Stick With Your Treatment for High Triglycerides

Medically Reviewed by Gabriela Pichardo, MD on June 13, 2021

When your triglycerides are high, your doctor has probably mentioned all the things that help: eat less fat and sugar, exercise more, and take medicine.

That's a lot of change. But for every obstacle you face, there’s a way to overcome it.

Obstacle: You hate to exercise.

Solution: You’re more likely to make exercise a part of your healthier life if it’s convenient and enjoyable. It also helps to work out with a buddy who shares your goals. If you have aches or pains, see if your doctor can recommend a physical therapist. Your health insurance company may cover the cost if your doctor refers you. If your insurer doesn’t cover physical therapy, also check out certified personal trainers to design a custom approach to exercise that will work with your lifestyle. Either way, you want a workout program customized to your likes and your schedule.

Obstacle: You’re having a hard time staying on your diet.

Solution: Try a new approach to your plate: Fill half with vegetables or fruit. Then, fill a quarter with high-fiber grains like quinoa or brown rice. Add a few ounces of protein -- fish, chicken, lean meat, or beans -- to the last quarter. Enjoy a serving of low-fat milk, yogurt, or cheese on the side. You can also consult a pro. Ask your doctor to refer you to a nutritionist who can help you plan a balanced diet.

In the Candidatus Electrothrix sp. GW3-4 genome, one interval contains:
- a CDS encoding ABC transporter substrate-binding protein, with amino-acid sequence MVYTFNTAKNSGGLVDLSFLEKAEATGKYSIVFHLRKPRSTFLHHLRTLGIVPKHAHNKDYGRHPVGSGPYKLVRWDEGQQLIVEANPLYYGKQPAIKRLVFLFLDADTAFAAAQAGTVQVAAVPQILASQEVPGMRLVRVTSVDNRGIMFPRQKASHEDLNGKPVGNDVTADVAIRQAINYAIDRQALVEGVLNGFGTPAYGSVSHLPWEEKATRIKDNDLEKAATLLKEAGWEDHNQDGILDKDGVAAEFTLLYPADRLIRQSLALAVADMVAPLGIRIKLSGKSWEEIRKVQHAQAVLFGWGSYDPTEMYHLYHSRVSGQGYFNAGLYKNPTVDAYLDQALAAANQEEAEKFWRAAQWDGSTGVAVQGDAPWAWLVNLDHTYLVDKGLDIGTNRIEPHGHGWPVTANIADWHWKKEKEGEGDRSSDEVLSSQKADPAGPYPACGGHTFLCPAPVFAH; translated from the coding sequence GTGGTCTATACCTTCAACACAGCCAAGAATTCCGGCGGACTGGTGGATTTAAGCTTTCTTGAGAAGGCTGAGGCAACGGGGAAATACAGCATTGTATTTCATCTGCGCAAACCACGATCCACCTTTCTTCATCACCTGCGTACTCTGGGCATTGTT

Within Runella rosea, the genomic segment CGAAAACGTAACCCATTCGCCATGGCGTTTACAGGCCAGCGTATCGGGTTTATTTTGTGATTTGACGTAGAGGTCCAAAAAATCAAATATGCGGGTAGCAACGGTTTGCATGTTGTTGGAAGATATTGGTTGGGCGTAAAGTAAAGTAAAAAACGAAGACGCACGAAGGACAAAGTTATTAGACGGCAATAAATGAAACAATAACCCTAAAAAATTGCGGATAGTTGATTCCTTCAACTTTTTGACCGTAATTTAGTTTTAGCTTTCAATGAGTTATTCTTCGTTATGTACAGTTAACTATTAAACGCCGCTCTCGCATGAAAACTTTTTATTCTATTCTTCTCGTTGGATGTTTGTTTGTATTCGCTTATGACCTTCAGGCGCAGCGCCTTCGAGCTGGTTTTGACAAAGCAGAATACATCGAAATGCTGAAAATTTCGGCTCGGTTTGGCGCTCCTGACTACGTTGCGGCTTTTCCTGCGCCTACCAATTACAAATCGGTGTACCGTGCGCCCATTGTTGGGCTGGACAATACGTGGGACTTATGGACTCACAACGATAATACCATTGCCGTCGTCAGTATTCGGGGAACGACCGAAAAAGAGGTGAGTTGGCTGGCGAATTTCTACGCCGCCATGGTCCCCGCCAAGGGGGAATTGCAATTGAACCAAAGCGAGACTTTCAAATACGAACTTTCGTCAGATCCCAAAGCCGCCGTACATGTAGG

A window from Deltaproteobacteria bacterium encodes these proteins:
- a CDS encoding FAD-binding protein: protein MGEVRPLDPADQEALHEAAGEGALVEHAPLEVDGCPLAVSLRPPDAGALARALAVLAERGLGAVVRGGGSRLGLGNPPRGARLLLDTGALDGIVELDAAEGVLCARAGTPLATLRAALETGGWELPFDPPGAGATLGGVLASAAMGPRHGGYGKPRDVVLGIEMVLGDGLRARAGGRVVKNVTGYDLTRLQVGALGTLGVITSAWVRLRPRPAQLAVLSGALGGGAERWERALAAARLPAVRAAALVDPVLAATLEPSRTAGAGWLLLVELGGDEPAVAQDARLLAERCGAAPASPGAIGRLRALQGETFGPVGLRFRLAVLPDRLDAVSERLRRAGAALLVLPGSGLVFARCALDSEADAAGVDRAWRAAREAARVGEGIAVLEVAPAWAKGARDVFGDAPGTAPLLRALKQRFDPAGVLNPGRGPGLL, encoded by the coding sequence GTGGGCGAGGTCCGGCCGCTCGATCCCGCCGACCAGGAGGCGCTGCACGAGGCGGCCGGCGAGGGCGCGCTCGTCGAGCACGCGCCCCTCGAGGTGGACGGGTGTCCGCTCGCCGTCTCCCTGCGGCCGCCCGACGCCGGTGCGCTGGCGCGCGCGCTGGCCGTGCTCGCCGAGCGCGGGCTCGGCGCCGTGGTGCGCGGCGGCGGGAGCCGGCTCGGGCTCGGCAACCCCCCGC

Obstacle: You can't remember to take the medicine your doctor prescribed.

Solution: Put your pills in a weekly pill organizer and keep it on your kitchen counter. Try to take your medicine at the same time each day -- for instance, with breakfast or dinner. Program a reminder into your cell phone or write it on your calendar. If you're traveling, stick a note in your suitcase reminding you to pack your medicine. It’ll jog your memory the next time you pack for a trip.

Obstacle: You don’t like how your medicine makes you feel.

Solution: Let your doctor know. It may be possible to switch to another drug or adjust your dose. Like all medicines, triglyceride treatments can have side effects. Usually they’re minor. You may feel nausea, weakness, or bloating. Some medication can have an aftertaste. There are several types of drugs that help lower triglycerides, including fibrates, prescription-strength fish oil, niacin, and statins. Each can affect people differently, so keep trying until you find the one that works best for you. It is possible that lifestyle changes alone will be the best approach.

If you follow your treatment plan carefully, you could see start to see a drop in your triglycerides within a few weeks. Stay positive and focus on the goals you and your doctor have set. You’ll get there!

Show Sources


Michael Miller, MD, director, Center for Preventive Cardiology, University of Maryland Medical Center.

Robert Bonow, MD, endowed professor of cardiology, Northwestern University; past president, American Heart Association.

Wing, R. Diabetes Care, July 2011.

Harvard Health Publications: "Calories burned in 30 minutes of leisure and routine activities."

Uniformed Services University of the Health Sciences, U.S. Department of Veterans Affairs: “How to Write an Exercise Prescription.”

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